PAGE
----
Daniel Lee and I got up at 0430 to look at the scanfish data. Daniel processed the data with Seabird software, and plotted oxygen concentration and salinity using Surfer software. Yesterday we scanfish-ed through the “hydraulic control point” south of the Potomac R. mouth at station CB5.5, and found in that region that bottom water had a slightly higher oxygen concentration than water at middle depth (see the yellow blip of low oxygen at ~9 meters depth at latitude -37.6 on the figure). This seemed strange until we realized this region of the Bay where there is “three layer flow.” The Bay gets shallow to the south, and water moving north off of the shallows flows between the surface water layer and bottom water layer. It looks like this water is unusually low in oxygen. Daniel and I agreed that this was too confusing for our project, so we selected station CB5.4 about 10 miles to the north to be our “southerly” station. At this station bottom waters have ~1mg/l oxygen, and would be considered “hypoxic.”
We steamed back up the Bay to station CB5.4, and selected an anchoring site ~1 mile south of the station. At that station we cast the CTD at ~0800 and filled niskin bottles at four depths (2 bottles per depth) for Ali Barba and Aiden Fisher who screened one of each pair of bottles to collect copepods and nauplii. They incubated the other bottles in a deck incubator for 6 hours to see if the copepods can survive in the water they were captured in. Their hypothesis is that copepods in the Bay swim in and out of low-oxygen water to feed. The idea of this experiment is that if copepods were captured in water that they would normally have to swim out of, they will die during the incubation. Ali and Aiden also collected copepods with two vertical net tows off the stern of the ship.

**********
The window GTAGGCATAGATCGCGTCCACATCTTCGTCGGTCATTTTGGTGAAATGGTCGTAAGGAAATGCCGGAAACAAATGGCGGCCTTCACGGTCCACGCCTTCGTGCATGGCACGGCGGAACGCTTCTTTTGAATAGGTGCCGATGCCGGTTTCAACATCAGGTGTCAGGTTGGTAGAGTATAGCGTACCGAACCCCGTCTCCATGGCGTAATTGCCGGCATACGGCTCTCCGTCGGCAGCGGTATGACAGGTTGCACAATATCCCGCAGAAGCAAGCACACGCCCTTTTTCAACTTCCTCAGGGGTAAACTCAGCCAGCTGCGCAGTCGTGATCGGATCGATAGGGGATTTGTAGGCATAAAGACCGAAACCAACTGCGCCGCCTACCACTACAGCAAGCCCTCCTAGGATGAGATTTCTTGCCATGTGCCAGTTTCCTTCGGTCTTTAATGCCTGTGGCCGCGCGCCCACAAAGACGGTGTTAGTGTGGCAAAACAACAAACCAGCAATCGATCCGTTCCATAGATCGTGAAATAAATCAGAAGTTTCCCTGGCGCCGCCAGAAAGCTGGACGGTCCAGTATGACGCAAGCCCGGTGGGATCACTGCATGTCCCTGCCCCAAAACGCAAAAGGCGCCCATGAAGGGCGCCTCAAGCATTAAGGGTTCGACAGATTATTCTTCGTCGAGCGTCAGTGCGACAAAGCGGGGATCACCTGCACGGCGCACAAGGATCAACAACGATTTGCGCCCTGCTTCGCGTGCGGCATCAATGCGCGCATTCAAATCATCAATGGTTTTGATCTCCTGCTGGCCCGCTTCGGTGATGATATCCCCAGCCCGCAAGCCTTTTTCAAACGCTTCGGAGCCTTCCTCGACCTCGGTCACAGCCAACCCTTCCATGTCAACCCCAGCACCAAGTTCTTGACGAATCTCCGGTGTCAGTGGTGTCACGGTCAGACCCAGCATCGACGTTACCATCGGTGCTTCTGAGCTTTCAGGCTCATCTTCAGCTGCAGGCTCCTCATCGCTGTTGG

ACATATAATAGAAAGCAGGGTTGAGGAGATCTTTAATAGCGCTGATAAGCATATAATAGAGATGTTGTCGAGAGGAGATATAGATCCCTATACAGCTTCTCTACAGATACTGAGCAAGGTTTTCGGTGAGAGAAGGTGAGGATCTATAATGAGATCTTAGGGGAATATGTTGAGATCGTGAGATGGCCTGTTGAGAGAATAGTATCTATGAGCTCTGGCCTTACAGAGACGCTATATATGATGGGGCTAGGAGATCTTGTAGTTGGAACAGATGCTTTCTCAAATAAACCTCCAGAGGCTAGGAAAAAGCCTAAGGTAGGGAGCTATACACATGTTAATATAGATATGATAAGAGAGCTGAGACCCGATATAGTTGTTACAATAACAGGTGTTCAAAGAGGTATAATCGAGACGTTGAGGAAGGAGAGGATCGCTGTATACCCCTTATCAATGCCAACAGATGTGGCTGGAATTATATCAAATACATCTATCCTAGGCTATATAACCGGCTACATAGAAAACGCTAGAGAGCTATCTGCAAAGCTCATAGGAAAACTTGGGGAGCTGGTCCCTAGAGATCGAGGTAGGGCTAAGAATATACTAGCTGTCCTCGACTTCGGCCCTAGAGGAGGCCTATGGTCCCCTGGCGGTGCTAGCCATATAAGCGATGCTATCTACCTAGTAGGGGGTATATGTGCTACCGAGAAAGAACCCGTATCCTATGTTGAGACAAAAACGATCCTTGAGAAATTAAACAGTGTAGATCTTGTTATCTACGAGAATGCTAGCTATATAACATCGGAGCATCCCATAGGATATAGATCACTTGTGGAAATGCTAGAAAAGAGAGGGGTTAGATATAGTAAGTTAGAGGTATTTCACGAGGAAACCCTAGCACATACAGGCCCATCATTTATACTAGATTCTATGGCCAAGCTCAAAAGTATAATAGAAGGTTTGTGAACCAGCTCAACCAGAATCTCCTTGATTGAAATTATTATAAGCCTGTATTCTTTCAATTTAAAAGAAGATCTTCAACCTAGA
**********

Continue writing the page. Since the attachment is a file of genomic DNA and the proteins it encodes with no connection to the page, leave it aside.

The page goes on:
Next we steamed to a shallow site to the east of the main channel (about 8.5m deep), did a quick CTD cast, and then collected a small box core sample. The sediments were too sandy, so we moved to a deeper site where we collected a box core sample and cast the CTD. We then collected cores at an intermediate depth site (14m) and a deep site (27m). Jeff Cornwell and Mike Owens subsampled these box cores to incubate for measurements of sediment sulfate respiration (35-S sulfate reduction), aerobic respiration (change in O2), and total respiration (change in CO2). After their incubations they will sample the top 1 cm of their cores for DNA to assess the microbial community composition.
After lunch we began our big CTD cast to collect water at 8 depths. This is the standard profile we do on our day trips to our main sampling station. We lowered the CTD to the bottom, looked at the profile of oxygen and salinity, and selected depths so that three were in the lower layer, three in the upper layer, and two in between. Then the team sprung into action. We turned on our on-deck diaphragm pump and pumped water from each depth up to our sampling manifold. The tubing on our submersible impeller pump detached from the CTD frame during the cast, so we collected all our water samples with the diaphragm pump. Ian Hewson’s team collected large volume water samples (~20L) at the bottom depth and at three meters for metatranscriptomic analysis. My group collected DNA and RNA samples from all eight depths for microbial community composition, collected water in BOD bottles for bacterial production rate measurements, and fixed water in lugol’s solution (iodine and formaldehyde) and gluteraldehyde for microscope counts of protists, bacteria, and viruses. Jeff’s group collected water for a suite of nutrient and geochemistry measurements, and for measurements of aerobic and total respiration. It took a while to get organized in the fairly crowded wet lab, but we got our routine figured out, and we finished pumping after 2 hours. Then everyone dispersed into their lab spaces to process, process, process. We also continued regular CTD casts at 1500, 1700, 1900, 2100, and 2300 hours. At 1500 and 2300 the copepod team collected niskin bottles at four depths to continue their survey. Then we pulled anchor and cruised up the Bay to our next sampling station.